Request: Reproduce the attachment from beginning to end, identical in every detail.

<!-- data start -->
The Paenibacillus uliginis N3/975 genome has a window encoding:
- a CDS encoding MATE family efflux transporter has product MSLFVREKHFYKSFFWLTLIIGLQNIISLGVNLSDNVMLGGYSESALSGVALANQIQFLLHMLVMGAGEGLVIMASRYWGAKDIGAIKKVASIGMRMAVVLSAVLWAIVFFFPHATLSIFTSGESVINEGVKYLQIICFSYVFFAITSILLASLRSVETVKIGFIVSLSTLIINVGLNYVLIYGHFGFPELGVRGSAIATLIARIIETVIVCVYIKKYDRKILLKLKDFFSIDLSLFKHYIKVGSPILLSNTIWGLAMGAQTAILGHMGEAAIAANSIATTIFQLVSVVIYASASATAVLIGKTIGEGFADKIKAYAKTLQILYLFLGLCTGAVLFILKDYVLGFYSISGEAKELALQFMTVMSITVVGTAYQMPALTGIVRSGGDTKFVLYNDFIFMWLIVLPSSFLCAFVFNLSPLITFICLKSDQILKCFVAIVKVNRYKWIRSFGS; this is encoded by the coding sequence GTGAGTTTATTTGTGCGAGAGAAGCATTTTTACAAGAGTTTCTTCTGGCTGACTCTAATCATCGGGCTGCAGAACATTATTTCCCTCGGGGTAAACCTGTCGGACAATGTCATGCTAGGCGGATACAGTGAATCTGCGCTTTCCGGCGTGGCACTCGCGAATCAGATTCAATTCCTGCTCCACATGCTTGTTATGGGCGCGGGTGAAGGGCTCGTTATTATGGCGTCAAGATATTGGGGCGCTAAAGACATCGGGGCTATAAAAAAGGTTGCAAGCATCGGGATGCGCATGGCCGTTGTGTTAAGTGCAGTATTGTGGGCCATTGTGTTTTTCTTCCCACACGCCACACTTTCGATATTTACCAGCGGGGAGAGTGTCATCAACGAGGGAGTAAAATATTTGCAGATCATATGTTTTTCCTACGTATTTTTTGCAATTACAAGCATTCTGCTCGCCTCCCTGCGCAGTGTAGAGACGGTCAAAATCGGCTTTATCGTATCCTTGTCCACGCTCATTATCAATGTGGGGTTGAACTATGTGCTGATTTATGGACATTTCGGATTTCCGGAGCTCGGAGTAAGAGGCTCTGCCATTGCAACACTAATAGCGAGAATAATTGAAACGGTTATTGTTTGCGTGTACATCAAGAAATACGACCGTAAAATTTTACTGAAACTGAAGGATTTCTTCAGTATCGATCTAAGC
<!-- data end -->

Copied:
The Paenibacillus uliginis N3/975 genome has a window encoding:
- a CDS encoding MATE family efflux transporter has product MSLFVREKHFYKSFFWLTLIIGLQNIISLGVNLSDNVMLGGYSESALSGVALANQIQFLLHMLVMGAGEGLVIMASRYWGAKDIGAIKKVASIGMRMAVVLSAVLWAIVFFFPHATLSIFTSGESVINEGVKYLQIICFSYVFFAITSILLASLRSVETVKIGFIVSLSTLIINVGLNYVLIYGHFGFPELGVRGSAIATLIARIIETVIVCVYIKKYDRKILLKLKDFFSIDLSLFKHYIKVGSPILLSNTIWGLAMGAQTAILGHMGEAAIAANSIATTIFQLVSVVIYASASATAVLIGKTIGEGFADKIKAYAKTLQILYLFLGLCTGAVLFILKDYVLGFYSISGEAKELALQFMTVMSITVVGTAYQMPALTGIVRSGGDTKFVLYNDFIFMWLIVLPSSFLCAFVFNLSPLITFICLKSDQILKCFVAIVKVNRYKWIRSFGS; this is encoded by the coding sequence GTGAGTTTATTTGTGCGAGAGAAGCATTTTTACAAGAGTTTCTTCTGGCTGACTCTAATCATCGGGCTGCAGAACATTATTTCCCTCGGGGTAAACCTGTCGGACAATGTCATGCTAGGCGGATACAGTGAATCTGCGCTTTCCGGCGTGGCACTCGCGAATCAGATTCAATTCCTGCTCCACATGCTTGTTATGGGCGCGGGTGAAGGGCTCGTTATTATGGCGTCAAGATATTGGGGCGCTAAAGACATCGGGGCTATAAAAAAGGTTGCAAGCATCGGGATGCGCATGGCCGTTGTGTTAAGTGCAGTATTGTGGGCCATTGTGTTTTTCTTCCCACACGCCACACTTTCGATATTTACCAGCGGGGAGAGTGTCATCAACGAGGGAGTAAAATATTTGCAGATCATATGTTTTTCCTACGTATTTTTTGCAATTACAAGCATTCTGCTCGCCTCCCTGCGCAGTGTAGAGACGGTCAAAATCGGCTTTATCGTATCCTTGTCCACGCTCATTATCAATGTGGGGTTGAACTATGTGCTGATTTATGGACATTTCGGATTTCCGGAGCTCGGAGTAAGAGGCTCTGCCATTGCAACACTAATAGCGAGAATAATTGAAACGGTTATTGTTTGCGTGTACATCAAGAAATACGACCGTAAAATTTTACTGAAACTGAAGGATTTCTTCAGTATCGATCTAAGC